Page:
The conventional movie theater is giving way to a huge mall, with plenty of retail outlets, and the top floors of such places are usually dedicated to a number of small halls replacing the conventional movie theater experience. The large theater had a very different acoustical characteristic and these small halls require a fairly different approach for acoustical treatment.

I’ve worked on the PVR malls at Orion mall, and now at the Vega Mall, and some issues seem to be common across both projects. Let’s begin by looking at common acoustical issues at the smaller halls. (The larger halls are vanishing, and those that are remaining, can be treated similar to large auditoria – coming up in a different post!)

Sound Isolation

This requires maximum consideration. The biggest problems I see frequently are noise coming in from the food courts, gyms sharing walls and floors, air-conditioning chillers on top of the building, and noise from adjoining halls, in some cases! Thankfully, with most of these being located on the higher floors, traffic noise is never an issue. But I know one place where the door to one such hall was separated from the external facade by 6 feet of corridor space, and the glazing was insufficient to contain noise from airplanes passing by!

Reverberation

This is what most people think acoustical treatment is all about. Yes, these spaces need to be optimized for clear speech, as well as music, and of course, deep bass. I’ve watched movies in some really dead sounding spaces.  The speech sounded great, but the songs, the accident, all sounded very superfluous. It didn’t help that the movie was a crashing bore.

While we’re discussing wall treatment, no, absorptive materials on the wall will NOT prevent transmission of sound. Care must be taken to check sound transmission between walls of adjoining halls, and then design acoustical treatment required.

Ringing

This is the other most commonly seen issue. The hall sizes are large enough to allow plenty of LF in the room, but it is a task to ensure they’re sufficiently diffuse,  and it is essential to ensure that room resonances don’t unnaturally colour the sound. There are 5D movie theaters coming up these days!  It’ll be a lovely to write a separate blog post on them, some day soon.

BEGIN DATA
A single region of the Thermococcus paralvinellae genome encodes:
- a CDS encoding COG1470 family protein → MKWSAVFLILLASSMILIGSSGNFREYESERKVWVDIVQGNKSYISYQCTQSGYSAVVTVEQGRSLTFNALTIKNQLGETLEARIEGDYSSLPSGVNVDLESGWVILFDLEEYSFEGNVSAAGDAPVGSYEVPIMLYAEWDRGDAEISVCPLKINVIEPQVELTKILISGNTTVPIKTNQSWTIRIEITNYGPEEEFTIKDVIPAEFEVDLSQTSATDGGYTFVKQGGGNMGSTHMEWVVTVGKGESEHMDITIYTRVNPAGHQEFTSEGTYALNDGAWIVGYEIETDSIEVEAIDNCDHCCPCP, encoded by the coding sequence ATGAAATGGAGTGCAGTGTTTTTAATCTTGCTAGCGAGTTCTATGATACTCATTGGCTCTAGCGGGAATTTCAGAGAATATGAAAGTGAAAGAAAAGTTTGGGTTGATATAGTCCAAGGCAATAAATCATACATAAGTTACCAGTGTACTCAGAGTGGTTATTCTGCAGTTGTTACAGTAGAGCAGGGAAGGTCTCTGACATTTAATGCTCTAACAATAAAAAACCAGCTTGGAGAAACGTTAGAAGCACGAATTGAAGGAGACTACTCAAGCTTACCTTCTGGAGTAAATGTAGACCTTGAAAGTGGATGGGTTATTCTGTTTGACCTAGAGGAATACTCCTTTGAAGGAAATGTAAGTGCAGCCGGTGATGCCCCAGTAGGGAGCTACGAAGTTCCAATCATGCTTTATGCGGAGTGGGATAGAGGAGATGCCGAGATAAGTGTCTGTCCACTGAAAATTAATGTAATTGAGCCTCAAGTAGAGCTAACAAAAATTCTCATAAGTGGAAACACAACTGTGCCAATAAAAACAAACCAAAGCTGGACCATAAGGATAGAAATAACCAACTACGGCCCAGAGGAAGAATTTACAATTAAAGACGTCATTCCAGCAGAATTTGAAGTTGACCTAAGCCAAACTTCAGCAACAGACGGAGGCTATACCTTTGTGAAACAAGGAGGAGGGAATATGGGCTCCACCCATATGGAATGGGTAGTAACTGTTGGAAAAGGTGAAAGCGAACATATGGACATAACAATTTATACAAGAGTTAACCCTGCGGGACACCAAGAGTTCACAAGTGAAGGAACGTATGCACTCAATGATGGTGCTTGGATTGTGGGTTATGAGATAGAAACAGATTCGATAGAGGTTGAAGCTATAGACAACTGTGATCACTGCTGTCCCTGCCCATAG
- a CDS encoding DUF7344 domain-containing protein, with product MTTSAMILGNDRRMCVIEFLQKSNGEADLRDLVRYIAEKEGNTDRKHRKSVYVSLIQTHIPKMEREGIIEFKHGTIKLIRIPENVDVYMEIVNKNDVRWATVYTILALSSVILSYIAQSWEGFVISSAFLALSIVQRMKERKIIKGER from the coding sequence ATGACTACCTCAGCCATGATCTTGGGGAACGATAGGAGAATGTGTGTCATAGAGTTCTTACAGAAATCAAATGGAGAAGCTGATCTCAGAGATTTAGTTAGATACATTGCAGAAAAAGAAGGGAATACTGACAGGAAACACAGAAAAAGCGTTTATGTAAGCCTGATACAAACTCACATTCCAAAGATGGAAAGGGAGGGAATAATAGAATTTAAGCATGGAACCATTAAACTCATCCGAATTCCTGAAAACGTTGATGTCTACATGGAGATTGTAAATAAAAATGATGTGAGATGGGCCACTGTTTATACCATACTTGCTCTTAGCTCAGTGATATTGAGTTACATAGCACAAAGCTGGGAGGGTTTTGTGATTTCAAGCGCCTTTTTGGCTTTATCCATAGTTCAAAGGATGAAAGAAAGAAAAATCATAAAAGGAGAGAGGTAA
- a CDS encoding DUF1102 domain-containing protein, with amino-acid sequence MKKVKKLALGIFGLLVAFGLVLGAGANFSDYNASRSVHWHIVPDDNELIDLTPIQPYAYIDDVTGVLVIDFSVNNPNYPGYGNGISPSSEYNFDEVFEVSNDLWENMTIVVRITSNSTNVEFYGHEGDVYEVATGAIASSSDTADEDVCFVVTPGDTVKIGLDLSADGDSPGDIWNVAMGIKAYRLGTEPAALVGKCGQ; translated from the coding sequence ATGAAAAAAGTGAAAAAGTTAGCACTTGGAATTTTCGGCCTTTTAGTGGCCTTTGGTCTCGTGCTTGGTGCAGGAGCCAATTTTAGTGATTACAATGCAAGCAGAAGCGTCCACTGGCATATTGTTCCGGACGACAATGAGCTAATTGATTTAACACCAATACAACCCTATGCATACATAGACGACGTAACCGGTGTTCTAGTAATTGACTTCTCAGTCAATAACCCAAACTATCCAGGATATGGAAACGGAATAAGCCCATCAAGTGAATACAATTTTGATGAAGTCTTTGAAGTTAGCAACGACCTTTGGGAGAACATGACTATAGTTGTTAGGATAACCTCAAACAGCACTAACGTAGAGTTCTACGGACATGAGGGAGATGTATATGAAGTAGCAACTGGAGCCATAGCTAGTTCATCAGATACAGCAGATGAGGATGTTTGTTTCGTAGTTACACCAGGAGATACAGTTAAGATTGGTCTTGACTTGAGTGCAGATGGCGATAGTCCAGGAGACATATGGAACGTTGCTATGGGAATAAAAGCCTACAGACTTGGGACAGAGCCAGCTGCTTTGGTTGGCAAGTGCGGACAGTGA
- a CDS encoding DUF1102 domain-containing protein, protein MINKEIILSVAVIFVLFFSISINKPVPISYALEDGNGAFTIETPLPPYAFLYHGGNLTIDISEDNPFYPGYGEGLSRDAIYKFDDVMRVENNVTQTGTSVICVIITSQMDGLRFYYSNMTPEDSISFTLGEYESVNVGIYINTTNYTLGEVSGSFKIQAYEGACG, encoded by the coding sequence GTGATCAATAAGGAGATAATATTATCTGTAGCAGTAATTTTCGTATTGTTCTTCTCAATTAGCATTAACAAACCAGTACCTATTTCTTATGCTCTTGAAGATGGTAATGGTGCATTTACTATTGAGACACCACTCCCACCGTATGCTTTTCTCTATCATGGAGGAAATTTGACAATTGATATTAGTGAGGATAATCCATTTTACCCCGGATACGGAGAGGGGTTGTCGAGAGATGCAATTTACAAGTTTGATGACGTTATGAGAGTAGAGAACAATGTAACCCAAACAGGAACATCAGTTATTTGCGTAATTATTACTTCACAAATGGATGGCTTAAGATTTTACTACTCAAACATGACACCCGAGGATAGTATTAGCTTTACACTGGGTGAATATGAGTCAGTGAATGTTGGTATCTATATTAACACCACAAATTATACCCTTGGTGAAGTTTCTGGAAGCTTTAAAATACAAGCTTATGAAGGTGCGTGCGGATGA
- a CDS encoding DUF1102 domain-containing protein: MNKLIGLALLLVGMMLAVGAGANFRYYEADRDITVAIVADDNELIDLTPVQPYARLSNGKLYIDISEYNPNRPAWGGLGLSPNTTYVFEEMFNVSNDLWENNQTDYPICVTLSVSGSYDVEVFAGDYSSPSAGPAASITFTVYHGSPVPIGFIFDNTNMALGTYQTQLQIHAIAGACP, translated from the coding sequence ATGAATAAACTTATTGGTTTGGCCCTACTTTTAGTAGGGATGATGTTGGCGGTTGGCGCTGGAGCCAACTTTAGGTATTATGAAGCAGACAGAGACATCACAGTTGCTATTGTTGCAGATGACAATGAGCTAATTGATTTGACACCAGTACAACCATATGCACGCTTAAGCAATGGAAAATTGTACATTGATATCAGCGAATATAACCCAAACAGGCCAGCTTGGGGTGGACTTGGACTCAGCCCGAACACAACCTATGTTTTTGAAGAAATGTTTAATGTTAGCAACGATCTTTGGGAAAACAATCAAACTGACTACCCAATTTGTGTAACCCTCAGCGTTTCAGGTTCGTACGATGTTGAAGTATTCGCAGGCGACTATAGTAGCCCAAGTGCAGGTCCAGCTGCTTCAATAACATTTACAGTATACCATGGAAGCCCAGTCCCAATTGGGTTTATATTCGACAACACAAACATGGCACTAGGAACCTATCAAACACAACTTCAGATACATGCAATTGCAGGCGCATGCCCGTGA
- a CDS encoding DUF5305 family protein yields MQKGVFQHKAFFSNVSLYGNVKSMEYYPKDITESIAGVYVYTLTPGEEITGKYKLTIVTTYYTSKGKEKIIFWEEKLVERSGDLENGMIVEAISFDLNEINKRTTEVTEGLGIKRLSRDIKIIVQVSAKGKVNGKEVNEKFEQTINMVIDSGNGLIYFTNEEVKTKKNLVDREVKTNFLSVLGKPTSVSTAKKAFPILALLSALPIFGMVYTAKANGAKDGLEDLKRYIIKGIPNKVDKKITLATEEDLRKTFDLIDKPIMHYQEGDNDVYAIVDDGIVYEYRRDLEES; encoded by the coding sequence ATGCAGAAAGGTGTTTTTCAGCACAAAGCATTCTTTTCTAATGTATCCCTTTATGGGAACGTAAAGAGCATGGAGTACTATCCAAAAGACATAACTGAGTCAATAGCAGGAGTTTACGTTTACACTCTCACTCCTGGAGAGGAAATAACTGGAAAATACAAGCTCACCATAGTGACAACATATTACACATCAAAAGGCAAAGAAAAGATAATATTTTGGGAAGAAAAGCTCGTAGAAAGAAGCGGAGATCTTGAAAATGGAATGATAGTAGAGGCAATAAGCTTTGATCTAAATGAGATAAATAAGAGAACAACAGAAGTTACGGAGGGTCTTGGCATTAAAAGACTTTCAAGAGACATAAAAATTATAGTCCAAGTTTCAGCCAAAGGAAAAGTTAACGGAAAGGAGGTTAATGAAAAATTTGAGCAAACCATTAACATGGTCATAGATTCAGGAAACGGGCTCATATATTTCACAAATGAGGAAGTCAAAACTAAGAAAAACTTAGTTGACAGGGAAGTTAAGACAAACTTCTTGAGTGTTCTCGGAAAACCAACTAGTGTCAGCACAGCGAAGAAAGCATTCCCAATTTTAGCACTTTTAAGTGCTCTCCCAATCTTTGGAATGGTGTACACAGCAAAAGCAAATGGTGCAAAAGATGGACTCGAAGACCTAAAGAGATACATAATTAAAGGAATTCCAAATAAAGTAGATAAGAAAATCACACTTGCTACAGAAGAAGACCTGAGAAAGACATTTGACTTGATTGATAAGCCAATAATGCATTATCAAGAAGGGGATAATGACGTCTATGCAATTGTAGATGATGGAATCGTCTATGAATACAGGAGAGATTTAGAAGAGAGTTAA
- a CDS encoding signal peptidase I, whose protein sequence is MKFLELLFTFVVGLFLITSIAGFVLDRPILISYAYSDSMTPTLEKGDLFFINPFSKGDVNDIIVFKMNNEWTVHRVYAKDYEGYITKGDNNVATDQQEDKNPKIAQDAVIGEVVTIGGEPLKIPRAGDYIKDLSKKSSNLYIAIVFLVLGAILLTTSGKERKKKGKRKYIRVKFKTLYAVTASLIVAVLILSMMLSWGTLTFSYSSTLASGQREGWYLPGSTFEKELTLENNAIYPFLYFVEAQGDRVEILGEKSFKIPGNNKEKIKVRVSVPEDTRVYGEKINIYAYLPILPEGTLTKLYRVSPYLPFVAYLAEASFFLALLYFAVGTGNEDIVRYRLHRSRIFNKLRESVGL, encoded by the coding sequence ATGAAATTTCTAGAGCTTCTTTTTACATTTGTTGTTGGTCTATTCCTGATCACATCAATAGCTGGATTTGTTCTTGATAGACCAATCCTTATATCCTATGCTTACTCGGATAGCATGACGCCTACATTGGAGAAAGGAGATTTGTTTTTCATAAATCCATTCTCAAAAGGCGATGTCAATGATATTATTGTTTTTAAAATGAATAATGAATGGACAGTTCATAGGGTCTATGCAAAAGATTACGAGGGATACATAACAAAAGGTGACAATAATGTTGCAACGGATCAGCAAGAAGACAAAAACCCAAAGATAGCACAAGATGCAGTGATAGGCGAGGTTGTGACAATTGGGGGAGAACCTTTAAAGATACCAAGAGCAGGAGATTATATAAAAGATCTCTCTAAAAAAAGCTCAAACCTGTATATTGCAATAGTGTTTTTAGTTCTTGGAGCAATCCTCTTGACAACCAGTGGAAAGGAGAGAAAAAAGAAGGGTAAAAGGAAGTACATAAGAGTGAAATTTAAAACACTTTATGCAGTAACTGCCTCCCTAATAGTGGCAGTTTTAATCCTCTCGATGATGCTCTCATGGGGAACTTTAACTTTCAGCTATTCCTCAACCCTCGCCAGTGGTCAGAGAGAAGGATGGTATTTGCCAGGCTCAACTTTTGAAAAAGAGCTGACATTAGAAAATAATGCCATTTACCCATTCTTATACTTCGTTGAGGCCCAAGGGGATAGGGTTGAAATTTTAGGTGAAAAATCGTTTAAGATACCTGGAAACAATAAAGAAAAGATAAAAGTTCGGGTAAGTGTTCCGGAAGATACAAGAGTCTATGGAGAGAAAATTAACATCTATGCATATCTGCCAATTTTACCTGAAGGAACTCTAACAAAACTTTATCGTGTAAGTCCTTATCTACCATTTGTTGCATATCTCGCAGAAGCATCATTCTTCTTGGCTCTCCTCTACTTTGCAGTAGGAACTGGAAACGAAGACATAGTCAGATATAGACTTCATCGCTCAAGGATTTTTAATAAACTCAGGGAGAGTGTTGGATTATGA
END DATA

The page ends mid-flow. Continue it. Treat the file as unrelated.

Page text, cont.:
Seating

Actually, the line-of-sight accuracy is all taken care of by the architects, and if the raking is correct and the headrest is not too high, one can ensure there’s good amount of direct sound reaching each row. But we’re more interested in the seating in terms of upholstery. Usually, these places are carpeted, and the seating provides a GOOD amount of absorption. It’s so significant, that the treatment on the walls must be carefully calculated to ensure that the space doesn’t sound dead after the furniture is moved in.

AV

The coverage of the speakers must be plotted to ensure that no place is receiving more than the intended amount of sound. The front seats have it the worst usually. Using logarithmically curved line array speakers can help, but care needs to be taken to add the right number of speakers in each array, else the sound becomes too directional.

Now here’s the other thing about audio. You DON’T NEED to hear it that loud. And if you’re a regular with movies in such places, I strongly advise you to carry a pair of earplugs. Choose how deeply you want to plug them in, and you will hear everything – the HF, the LF, the mids. Just not as loudly as intended. Honestly – I’ve always been most comfortable sitting through a movie when I have my ears plugged. I’ve attended a healthy amount of concerts, and have always maintained comfortable loudness levels by using earplugs. Sounds absurd? I know. Please heed my advise. I speak out of collected experience and foresight. You don’t want to be speaking these words someday, out of bad experience. 

Now there are plenty of other parameters we acoustical engineers calculate, to ensure the right balance of sound, etc. But these spaces lie between glorified home theaters and large auditoria. The importance for each parameter is therefore, determined by the size of each hall.

These spaces are leading to even more novel concepts – a person I know has turned a space into a home theater area. He has a few rooms, and each room is a dedicated home theater. Groups of friends, or family can book a room all for themselves, food is catered, and you can watch a movie with first class acoustics and audio, with only your loved ones! The acoustical challenge is to ensure that there is sufficient isolation between rooms, and of course, to even out the bass response in small rooms. There’s just so much happening on the audio/video front in Bangalore alone! Interesting times ahead!

Leave a Reply

Your email address will not be published. Required fields are marked *

Post Navigation